Buon appetito!


Ron

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Post Options Post Options   Thanks (0) Thanks(0)   Quote Effigy Quote  Post ReplyReply Direct Link To This Post Posted: 12 January 2016 at 22:44
Hmmm
Its not too late to plant more tomatoes, any ideas where I might get that strain? Wink
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Post Options Post Options   Thanks (0) Thanks(0)   Quote HistoricFoodie Quote  Post ReplyReply Direct Link To This Post Posted: 13 January 2016 at 06:58
Won't do you any good, Ann. San Marzano became the darling of the foodie world a couple of years ago. The point of them is their terroir, the unique flavor that comes from growing in a specific locale.

The joke is, most of those being sold in the U.S. are grown in California's Central Valley. As different a set of conditions as you can imagine.

In addition, there are at least six varieties called San Marzano.

The thing about the Cento brand is that the tomatoes they can are fully ripe, which is not always true with American brands. If you grow your own plum or past tomatoes you can achieve the same thing via home canning.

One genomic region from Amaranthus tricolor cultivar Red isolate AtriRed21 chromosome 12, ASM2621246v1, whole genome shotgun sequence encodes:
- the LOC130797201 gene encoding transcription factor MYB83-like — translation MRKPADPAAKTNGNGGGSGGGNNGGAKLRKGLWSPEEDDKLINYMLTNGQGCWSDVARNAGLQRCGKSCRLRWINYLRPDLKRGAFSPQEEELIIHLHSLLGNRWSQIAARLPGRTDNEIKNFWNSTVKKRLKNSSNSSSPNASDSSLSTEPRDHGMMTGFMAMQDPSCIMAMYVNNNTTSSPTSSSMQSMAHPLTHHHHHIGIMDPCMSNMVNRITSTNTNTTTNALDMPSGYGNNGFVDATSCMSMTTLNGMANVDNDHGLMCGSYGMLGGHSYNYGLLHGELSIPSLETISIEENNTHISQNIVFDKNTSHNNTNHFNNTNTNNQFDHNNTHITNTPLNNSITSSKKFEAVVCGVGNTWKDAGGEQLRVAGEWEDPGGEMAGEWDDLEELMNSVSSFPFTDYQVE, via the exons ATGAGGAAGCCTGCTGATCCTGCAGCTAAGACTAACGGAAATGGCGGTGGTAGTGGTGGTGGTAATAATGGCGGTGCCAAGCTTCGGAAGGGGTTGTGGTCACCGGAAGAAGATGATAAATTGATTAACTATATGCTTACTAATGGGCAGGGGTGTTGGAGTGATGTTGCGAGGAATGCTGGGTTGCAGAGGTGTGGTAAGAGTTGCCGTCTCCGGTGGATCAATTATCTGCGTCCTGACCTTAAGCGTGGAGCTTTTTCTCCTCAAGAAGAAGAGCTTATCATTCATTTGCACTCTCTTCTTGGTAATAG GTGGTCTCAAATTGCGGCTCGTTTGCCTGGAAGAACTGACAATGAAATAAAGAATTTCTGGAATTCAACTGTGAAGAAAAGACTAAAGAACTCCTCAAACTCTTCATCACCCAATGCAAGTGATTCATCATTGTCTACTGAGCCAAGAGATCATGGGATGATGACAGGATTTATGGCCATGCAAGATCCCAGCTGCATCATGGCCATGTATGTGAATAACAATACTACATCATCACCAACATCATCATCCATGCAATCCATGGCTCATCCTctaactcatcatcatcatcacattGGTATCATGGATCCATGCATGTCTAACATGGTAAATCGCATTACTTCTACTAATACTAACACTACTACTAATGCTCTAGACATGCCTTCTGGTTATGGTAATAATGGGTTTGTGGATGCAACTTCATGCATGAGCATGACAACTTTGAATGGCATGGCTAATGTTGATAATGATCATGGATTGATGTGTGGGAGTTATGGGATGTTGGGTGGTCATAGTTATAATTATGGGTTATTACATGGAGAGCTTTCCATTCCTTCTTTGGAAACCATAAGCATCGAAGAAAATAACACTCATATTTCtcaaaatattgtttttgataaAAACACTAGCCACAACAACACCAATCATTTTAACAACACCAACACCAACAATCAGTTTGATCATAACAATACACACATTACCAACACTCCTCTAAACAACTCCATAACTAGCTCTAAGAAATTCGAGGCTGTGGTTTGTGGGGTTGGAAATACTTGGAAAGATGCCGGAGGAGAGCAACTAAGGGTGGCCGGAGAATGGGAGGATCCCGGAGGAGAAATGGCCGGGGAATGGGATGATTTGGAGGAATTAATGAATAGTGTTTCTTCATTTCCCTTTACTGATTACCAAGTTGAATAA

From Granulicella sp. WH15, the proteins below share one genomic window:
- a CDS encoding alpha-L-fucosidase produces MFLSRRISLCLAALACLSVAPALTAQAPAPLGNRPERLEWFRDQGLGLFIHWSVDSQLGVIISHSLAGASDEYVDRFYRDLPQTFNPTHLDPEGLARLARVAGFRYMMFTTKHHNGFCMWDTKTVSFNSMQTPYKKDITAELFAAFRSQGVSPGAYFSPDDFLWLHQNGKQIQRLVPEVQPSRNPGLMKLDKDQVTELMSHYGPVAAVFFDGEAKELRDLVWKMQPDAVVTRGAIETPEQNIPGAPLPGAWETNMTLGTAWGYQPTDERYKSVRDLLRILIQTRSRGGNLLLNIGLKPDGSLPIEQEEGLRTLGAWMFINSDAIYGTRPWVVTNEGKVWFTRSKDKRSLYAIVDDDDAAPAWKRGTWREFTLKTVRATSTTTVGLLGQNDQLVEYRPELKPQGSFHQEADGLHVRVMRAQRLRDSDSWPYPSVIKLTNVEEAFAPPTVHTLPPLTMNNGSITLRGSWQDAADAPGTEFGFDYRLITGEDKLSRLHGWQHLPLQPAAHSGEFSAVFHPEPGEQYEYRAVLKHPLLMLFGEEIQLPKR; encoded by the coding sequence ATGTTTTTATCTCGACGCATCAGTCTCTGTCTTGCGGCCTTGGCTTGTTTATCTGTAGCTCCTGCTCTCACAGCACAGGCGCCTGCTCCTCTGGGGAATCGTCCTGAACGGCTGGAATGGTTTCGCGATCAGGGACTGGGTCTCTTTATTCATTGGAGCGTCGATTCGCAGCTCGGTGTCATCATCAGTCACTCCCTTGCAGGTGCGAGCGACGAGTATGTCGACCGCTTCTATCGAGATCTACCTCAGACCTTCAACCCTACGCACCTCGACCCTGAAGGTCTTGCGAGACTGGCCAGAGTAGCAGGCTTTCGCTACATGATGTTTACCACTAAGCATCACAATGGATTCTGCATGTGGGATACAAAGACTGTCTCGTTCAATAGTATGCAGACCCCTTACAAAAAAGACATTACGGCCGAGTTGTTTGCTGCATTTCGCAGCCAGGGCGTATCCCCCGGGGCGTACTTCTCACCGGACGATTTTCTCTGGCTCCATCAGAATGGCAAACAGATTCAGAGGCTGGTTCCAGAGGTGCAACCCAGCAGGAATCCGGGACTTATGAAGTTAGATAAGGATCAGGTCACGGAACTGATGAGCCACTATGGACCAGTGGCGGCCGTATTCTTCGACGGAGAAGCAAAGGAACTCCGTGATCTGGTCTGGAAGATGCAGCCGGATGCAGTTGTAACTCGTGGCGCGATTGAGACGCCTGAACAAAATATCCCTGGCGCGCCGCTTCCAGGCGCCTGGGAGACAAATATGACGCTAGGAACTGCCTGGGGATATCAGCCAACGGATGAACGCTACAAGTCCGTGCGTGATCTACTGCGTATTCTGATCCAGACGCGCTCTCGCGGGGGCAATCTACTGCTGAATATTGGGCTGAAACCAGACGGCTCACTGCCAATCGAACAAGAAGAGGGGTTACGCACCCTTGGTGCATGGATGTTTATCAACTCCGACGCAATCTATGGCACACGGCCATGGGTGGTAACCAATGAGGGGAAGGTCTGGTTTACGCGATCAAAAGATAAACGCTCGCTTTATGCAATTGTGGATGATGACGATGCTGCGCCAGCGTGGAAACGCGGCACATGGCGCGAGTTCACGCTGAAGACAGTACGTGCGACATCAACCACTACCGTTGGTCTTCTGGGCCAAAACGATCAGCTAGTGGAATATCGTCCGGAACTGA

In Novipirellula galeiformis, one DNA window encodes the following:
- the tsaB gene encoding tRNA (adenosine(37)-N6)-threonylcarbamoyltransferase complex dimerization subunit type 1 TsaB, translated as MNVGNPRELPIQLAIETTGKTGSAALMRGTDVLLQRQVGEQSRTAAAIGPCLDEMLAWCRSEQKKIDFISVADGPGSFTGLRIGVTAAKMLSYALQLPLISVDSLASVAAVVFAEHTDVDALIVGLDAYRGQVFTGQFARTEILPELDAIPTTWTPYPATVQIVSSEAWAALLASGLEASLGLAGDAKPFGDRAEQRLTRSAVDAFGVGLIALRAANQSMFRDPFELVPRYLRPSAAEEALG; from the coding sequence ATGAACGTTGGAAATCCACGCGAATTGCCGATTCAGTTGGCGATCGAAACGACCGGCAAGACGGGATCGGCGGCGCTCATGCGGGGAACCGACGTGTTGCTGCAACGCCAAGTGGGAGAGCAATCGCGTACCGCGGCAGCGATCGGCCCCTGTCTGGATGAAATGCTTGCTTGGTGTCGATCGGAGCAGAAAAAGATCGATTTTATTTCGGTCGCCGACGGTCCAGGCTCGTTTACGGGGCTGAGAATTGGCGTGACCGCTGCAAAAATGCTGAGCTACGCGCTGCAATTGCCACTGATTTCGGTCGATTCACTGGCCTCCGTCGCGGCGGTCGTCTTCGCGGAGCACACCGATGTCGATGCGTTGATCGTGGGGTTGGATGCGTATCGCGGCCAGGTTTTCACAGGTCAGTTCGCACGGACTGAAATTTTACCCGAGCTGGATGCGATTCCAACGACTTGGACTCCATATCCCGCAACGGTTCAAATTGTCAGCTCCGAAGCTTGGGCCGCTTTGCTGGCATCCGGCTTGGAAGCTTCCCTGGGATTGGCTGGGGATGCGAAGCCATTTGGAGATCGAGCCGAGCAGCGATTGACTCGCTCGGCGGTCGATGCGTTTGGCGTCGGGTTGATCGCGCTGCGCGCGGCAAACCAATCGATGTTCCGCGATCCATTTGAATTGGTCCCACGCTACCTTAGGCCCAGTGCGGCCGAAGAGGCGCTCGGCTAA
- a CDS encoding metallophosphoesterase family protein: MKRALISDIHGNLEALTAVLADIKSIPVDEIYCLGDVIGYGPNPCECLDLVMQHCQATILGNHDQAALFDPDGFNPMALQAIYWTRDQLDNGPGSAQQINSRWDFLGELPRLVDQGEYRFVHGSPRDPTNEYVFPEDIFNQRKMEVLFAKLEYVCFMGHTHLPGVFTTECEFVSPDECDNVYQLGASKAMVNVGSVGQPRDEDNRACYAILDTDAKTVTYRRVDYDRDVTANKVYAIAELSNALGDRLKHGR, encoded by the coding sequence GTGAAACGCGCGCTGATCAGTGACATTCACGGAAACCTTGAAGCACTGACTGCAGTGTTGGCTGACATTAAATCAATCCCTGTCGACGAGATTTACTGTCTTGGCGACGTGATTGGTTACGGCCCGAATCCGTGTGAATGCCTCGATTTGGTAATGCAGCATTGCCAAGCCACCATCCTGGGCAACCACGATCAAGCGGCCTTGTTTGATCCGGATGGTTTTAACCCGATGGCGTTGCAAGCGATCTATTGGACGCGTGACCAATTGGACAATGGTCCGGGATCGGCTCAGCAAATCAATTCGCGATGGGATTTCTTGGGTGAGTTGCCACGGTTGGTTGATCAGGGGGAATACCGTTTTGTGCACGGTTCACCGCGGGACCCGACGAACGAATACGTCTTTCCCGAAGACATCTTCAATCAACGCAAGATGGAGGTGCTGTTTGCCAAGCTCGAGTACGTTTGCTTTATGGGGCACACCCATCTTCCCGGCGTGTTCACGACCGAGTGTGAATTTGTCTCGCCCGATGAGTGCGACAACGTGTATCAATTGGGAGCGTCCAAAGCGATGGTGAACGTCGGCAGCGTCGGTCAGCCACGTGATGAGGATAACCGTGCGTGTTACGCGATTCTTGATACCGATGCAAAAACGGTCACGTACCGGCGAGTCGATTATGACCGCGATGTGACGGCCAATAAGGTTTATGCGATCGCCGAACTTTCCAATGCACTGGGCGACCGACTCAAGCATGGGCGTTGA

But we hae meat and we can eat
And sae the Lord be thanket
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Post Options Post Options   Thanks (0) Thanks(0)   Quote Effigy Quote  Post ReplyReply Direct Link To This Post Posted: 13 January 2016 at 23:01
Well I can buy the seed here and I think I just have 80 days before the temperatures dip too low. I will grow them in pots and put under cover if necessary. A dutch lady who is a gardening friend grows tomatoes in her lounge all year round in Warkworth town. She thinks its wonderful after the Dutch climate.
I will have a go :)
I haven't had to buy tomato paste, passata, or sauce in three years - Tomatoes I CAN grow.
Anyone interested in how to make tomato paste?
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Post Options Post Options   Thanks (0) Thanks(0)   Quote HistoricFoodie Quote  Post ReplyReply Direct Link To This Post Posted: 14 January 2016 at 07:09
That would make a nice how-to, Ann. Why don't you give it a go!
But we hae meat and we can eat
And sae the Lord be thanket